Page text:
Pot -- A lot of Pot

Pot — A lot of Pot

Reports tell us that over half of Federal prisoners are drug cases and some $1 trillion has been spent on the ‘War on Drugs.’ The U.S. Drug Enforcement Administration (DEA) has offices all over the world. That adds to a lot of locked-up lives and spent money; the question asked is, for what? Does anyone believe that drugs aren’t readily available at reasonable prices in the U.S?

TV pundit Bill O’Reilly opposes legalizing pot; He says that legalizing it tells kids it’s ok and that’s wrong. We deplore pot too. But Mr. O’Reilly pretends that whether pot is good or bad is the same question as whether it is legal or illegal, when that is clearly not so.

Consider beer. Is beer good, or bad? That depends, right? Beer is legal, but do we want kids to drink it? Do kids in fact, drink it?  Beer was illegal during Prohibition; that was repealed simply because people demanded booze anyway and the government was unable to prevent it. worse, the various costs of its failing efforts were simply, too high.

The drug scene is the same: People, including some kids, are getting what they want while the billions of wasted dollars and millions of jailed, wasted lives amount to waste that accomplishes nothing. They are pure, absolute waste. So what is our reason for perpetuating such waste?

Two things empower the status quo: First, the ‘War on Drugs’ has become a world-wide, major industry controlling billions of dollars; that industry fights for its existence. Second, lots of voters feel noble opposing the evil drugs and politicians join Bill O’Reilly in urging that. They revise the old: “When you find yourself in a hole, first, stop digging!” to instead, dig harder. That justifies more spending.

Let’s for a moment, consider drug alone, without the politics. Drugs make people think they are happy, or joyful, or excited or pain-free or whatever…while the high lasts. They variously addict the susceptible, who gradually discard reality and ultimately health, as a result. Drugs lead people to behavior they would never use without them. Drugs are also very useful medically.

We could write the same paragraph about alcohol, a drug. Prohibition failed and is gone; alcohol claims many victims today, including kids and far too many innocent motorists. But few push a return to Prohibition. We have arrived at less than perfect accommodation with alcohol as the best that we can do at this point. Sort of, it sucks but Prohibition was worse. Maybe medical research will provide better tools eventually.

Drugs, unfortunately, are no different. We hate to add to the list of alcohol-like substances, but we’ve already done that, plus we keep adding new ones. That genie is long out of its bottle and nothing in sight will return it there. Too many people want their chemical nirvana.

Our choice: Watch a huge human cost of drug use… Or watch a huge human cost of drug use, plus billions of wasted enforcement dollars and millions of locked-up lives. a lot of whom are parents.

So is pot hot, or not? It’s just one of many available forms of human self-abuse. It isn’t going away. The question is really: Should we add to the self-abuse, even greater abuse by the government? If we wish to say, “yes” to that, kindly explain what is to be gained that justifies it…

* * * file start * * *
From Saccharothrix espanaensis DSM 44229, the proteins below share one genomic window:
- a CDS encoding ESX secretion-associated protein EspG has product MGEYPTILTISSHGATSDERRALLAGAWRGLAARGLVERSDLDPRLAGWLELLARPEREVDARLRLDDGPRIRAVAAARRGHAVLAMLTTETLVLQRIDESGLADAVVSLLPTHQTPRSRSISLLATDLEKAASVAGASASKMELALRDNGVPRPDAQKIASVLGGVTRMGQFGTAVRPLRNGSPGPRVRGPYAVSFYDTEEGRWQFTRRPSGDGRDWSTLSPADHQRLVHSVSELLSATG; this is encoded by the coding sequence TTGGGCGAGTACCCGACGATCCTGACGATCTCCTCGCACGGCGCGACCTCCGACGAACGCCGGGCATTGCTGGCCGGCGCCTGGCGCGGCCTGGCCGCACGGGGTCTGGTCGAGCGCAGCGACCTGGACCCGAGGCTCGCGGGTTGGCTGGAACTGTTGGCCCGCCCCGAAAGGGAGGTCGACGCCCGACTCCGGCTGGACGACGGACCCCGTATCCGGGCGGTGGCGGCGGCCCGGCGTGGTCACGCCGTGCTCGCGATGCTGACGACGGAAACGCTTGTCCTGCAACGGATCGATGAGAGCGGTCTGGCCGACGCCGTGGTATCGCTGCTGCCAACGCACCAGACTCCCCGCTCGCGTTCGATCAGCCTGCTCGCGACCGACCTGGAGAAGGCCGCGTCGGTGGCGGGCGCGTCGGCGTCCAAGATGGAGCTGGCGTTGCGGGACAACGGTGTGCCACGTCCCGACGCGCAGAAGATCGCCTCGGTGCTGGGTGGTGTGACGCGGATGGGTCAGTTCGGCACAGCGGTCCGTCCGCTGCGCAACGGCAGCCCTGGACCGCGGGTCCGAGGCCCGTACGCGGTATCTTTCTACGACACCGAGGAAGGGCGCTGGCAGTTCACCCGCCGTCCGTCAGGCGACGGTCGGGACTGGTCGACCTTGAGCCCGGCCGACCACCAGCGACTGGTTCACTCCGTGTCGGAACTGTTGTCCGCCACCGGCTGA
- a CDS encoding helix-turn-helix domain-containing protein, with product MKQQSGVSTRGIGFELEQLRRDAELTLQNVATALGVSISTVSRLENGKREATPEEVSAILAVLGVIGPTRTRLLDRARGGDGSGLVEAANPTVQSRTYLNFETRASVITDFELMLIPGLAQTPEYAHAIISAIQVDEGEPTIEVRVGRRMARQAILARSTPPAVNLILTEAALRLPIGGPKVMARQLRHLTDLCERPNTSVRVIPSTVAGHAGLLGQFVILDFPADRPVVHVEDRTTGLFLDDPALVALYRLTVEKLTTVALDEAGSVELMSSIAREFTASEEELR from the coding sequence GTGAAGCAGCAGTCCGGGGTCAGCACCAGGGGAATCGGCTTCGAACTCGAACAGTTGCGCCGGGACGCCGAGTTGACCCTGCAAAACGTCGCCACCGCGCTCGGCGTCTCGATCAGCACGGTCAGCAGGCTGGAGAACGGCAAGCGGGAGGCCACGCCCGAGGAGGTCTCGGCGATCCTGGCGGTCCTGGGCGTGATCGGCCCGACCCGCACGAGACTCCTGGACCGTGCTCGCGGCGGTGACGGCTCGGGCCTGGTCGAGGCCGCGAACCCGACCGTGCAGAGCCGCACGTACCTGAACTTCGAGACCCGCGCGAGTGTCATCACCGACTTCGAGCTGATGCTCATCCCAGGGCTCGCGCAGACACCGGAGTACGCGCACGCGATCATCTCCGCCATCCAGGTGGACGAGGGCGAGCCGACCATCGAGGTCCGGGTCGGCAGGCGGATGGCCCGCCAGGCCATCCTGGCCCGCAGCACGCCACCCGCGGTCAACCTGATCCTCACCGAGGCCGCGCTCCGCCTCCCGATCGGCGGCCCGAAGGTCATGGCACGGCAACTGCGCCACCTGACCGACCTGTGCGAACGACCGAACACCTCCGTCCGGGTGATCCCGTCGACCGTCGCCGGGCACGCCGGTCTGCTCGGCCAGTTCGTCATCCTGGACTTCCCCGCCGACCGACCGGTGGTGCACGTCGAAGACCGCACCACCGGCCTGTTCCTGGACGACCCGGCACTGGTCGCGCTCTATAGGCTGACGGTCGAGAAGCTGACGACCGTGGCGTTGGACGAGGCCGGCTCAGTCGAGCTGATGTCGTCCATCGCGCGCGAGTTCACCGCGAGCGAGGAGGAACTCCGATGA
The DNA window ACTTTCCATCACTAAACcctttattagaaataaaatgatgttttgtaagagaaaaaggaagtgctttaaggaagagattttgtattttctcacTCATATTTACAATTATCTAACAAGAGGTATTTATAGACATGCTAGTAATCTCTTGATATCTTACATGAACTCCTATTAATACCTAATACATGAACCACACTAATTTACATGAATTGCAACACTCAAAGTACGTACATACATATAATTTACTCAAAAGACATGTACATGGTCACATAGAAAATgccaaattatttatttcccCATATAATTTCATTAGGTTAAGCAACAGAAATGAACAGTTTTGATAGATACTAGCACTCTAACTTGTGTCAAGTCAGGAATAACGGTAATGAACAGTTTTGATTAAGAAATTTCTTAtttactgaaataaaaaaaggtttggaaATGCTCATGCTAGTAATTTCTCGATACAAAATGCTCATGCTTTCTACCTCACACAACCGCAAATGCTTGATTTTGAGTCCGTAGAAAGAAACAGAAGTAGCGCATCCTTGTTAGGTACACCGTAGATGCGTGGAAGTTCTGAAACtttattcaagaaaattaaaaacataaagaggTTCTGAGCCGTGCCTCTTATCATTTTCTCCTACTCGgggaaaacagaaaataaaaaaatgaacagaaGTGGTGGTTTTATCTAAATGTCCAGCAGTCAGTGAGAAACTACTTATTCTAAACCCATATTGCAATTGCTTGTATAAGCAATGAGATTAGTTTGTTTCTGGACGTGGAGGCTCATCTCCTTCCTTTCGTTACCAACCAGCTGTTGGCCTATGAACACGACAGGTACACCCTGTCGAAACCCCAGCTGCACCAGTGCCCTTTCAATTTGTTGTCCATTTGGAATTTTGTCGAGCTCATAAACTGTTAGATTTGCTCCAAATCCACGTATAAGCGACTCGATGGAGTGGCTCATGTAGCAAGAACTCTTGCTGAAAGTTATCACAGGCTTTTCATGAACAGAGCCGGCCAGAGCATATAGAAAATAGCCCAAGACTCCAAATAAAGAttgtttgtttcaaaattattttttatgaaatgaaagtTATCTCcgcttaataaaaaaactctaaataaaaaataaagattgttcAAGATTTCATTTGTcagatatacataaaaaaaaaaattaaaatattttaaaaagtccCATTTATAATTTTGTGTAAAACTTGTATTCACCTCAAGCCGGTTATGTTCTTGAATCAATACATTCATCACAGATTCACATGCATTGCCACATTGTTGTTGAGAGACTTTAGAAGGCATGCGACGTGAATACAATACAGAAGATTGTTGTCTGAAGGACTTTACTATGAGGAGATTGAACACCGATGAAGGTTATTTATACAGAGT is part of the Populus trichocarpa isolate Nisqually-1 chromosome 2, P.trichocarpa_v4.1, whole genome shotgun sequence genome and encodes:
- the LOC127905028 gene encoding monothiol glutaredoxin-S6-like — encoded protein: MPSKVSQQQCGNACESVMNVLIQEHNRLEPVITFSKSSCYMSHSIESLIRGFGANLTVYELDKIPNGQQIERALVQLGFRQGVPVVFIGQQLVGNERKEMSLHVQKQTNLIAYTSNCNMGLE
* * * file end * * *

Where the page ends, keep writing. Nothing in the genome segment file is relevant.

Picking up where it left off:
About Jack Curtis

Suspicious of government, doubtful of economics, fond of figure skating (but the off-ice part, not so much) Couple of degrees in government, a few medals in figure skating; just reading and suspicion for economics ...
This entry was posted in Criminal Justice, Drug War, Hypocrisy and tagged , , , . Bookmark the permalink.

5 Responses to IS POT HOT, OR NOT?

  1. NEO says:

    Concur. My only problem is that we’ve let ourselves get in the position where we get to pay for the users (and their victims, if any) medical expenses. That’s wrong too but, a different problem, risky behavior has costs which the individual should bear.

    And you know, it wasn’t a terrible country before the Pure Food & Drug Act either.

  2. Shawn says:

    Another point to consider, whether you agree with or condemn states legalizing marijuana, is the ability to purchase firearms and possess ammunition. I came across this the other day and hadn’t even thought about firearms. Also even if you live in a state that is lax on enforcement or has legalized use, many jobs require mandatory drug testing, so more class separation.

    Under federal law (the Controlled Substances Act, 21 USC 801, et seq.), marijuana is a Schedule I controlled substance which may not, therefore, be lawfully prescribed or used. Therefore, any user of marijuana, even if legal under state law, is, under federal law, an unlawful user of a controlled substance.

    Under federal law, a person who is an unlawful user of a controlled substance is prohibited from possessing a gun or ammunition (18 USC 922(g)(3)). Therefore, any one who is a user of marijuana, even if legal under state law, is a prohibit person and commits a federal felony by possessing a gun or ammunition.

    Under federal law, anyone who is a user of marijuana, even if legal under state law, is an unlawful user of a controlled substance and must answer “yes” on the form 4473 to the question about being addicted to or the unlawful user of a controlled substance.

    I enjoy your blog, keep up the good work!

    • Jack Curtis says:

      The Feds authority to ban gun ownership in a legal pot state gets into very interesting territory. As does Federal definition of marriage contracts. Mr. Justice Roberts facers more interesting times than even the Obamacare ‘tax.’ We guess, we’l find out who he is…

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